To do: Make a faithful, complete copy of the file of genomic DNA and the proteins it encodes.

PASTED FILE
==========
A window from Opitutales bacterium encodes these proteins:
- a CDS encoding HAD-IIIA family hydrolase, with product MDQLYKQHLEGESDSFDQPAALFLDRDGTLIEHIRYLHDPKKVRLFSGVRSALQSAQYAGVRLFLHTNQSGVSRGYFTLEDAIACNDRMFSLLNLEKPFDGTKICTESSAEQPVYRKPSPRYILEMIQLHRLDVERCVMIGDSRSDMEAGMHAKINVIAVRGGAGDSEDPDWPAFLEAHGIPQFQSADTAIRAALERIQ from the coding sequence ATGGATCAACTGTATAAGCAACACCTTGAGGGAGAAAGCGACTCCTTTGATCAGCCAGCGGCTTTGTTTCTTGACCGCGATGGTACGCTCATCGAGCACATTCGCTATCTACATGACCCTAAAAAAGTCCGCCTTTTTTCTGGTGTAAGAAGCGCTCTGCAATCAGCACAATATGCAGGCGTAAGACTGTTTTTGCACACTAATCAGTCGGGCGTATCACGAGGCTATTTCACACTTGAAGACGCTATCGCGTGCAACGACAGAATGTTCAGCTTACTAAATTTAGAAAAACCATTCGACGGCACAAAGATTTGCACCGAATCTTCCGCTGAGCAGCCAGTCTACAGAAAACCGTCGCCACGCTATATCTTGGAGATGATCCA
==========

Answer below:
A window from Opitutales bacterium encodes these proteins:
- a CDS encoding HAD-IIIA family hydrolase, with product MDQLYKQHLEGESDSFDQPAALFLDRDGTLIEHIRYLHDPKKVRLFSGVRSALQSAQYAGVRLFLHTNQSGVSRGYFTLEDAIACNDRMFSLLNLEKPFDGTKICTESSAEQPVYRKPSPRYILEMIQLHRLDVERCVMIGDSRSDMEAGMHAKINVIAVRGGAGDSEDPDWPAFLEAHGIPQFQSADTAIRAALERIQ from the coding sequence ATGGATCAACTGTATAAGCAACACCTTGAGGGAGAAAGCGACTCCTTTGATCAGCCAGCGGCTTTGTTTCTTGACCGCGATGGTACGCTCATCGAGCACATTCGCTATCTACATGACCCTAAAAAAGTCCGCCTTTTTTCTGGTGTAAGAAGCGCTCTGCAATCAGCACAATATGCAGGCGTAAGACTGTTTTTGCACACTAATCAGTCGGGCGTATCACGAGGCTATTTCACACTTGAAGACGCTATCGCGTGCAACGACAGAATGTTCAGCTTACTAAATTTAGAAAAACCATTCGACGGCACAAAGATTTGCACCGAATCTTCCGCTGAGCAGCCAGTCTACAGAAAACCGTCGCCACGCTATATCTTGGAGATGATCCA